The term ‘Musicking’ (Small, 1998) represents a new conceptual approach to music: instead of treating music as a ‘thing’, it is viewed as a human artistic endeavour involving primarily ‘actions’ or ‘processes’ which to include all musical activities from creating (composing and improvising), performing to listening and appreciation, hence the action-based term. It rides on the notion that the ability to musicking should be instinctive, much similar to the language instinct that every human being possesses. The emphasis in western musical tradition of the ‘musical work’ concept (Geohr, 1992), the tri-partied separation of ‘composers’, ‘performers’ and ‘listeners’, as well as the alienation of ‘non-musicians’ from ‘musicians’ in our education and social systems have but confused our understanding of the rightful place of our musical instinct in human development. To redress this imbalance from a music education standpoint, while it is possible to encourage our students to embrace any one of the still functioning improvisatory musical cultures (such as jazz, folk and other traditional improvisatory musical systems), it might not be extensively applicable in our current education system context, as nearly all improvisatory cultures/genres require substantial period of dedicated practice. The ‘Creative Musicking’ approach aims at providing a relatively simpler way to achieve a temporary ‘common ground’ and one-off piece-meal substitution through simple instructions (in a non-score approach) through which ‘performers’ are not asked to perform from the score; but to follow the guidelines provide in the ‘score’ to aid their improvisation. The purpose is to enable active musical interactions among members in enjoyable improvisatory practices even though members do not share any musical common-grounds. They are not ends by themselves, but remedial and educational tools to enable individuals (regardless of their musical skills and competency) to quickly pick up and enjoy the pleasure of making music. In other words, each Creative Musicking Project (CMP) serves as a substitute to years of shared musical culture so that groups of people (or individual) could be empowered to actively improvise spontaneously and creatively within a relatively short time span. Whereas it is acknowledged that ‘classical’ music-making activities continue to be an essential part of our modern musical culture, ‘Creative Musicking’ could serve as a needed approach to redress this imbalance by introducing new ways to encourage both musically uninitiated ‘laymen’ and ‘classically trained’ musicians to take part in and enjoy spontaneous musicking.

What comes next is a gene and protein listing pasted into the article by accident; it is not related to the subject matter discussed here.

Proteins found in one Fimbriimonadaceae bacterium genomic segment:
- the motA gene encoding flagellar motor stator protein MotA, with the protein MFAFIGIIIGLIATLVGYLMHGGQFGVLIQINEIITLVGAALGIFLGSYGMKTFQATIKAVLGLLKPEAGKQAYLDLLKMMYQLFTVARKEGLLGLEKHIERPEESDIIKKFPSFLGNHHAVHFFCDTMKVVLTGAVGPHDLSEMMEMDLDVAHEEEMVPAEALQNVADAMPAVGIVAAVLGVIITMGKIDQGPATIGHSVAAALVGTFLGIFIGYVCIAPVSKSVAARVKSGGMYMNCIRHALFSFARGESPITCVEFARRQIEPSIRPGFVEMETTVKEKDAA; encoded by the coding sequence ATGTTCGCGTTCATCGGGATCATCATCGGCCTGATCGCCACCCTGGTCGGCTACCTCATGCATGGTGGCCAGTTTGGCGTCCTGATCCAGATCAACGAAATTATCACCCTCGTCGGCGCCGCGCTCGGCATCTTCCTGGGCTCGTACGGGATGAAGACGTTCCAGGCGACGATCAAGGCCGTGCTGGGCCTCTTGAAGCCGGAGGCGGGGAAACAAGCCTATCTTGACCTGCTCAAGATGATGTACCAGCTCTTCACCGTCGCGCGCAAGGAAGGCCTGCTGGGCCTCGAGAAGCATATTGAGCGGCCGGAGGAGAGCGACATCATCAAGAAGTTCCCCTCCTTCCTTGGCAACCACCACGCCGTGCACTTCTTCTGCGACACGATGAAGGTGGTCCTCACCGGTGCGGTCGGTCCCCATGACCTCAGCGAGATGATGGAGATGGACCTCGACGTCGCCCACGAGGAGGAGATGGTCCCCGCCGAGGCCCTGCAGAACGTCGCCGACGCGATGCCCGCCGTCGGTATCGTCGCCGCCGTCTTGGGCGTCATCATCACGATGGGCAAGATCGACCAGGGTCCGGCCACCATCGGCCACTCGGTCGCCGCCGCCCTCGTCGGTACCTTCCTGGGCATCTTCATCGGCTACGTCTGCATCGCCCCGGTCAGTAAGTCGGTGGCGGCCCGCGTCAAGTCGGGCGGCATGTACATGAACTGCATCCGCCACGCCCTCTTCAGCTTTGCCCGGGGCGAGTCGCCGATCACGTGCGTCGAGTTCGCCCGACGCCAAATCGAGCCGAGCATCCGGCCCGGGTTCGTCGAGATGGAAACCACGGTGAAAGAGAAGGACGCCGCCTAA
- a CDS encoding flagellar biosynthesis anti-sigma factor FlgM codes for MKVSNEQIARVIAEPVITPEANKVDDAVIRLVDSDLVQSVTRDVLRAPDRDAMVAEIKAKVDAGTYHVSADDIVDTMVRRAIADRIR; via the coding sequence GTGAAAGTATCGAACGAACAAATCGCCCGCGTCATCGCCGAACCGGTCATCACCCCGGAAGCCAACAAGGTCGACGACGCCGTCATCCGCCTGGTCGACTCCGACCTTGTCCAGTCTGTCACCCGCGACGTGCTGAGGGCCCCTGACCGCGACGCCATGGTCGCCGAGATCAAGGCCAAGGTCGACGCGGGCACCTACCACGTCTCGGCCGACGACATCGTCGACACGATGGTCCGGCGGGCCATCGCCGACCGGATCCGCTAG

|Publication status||Published - Jul 2015|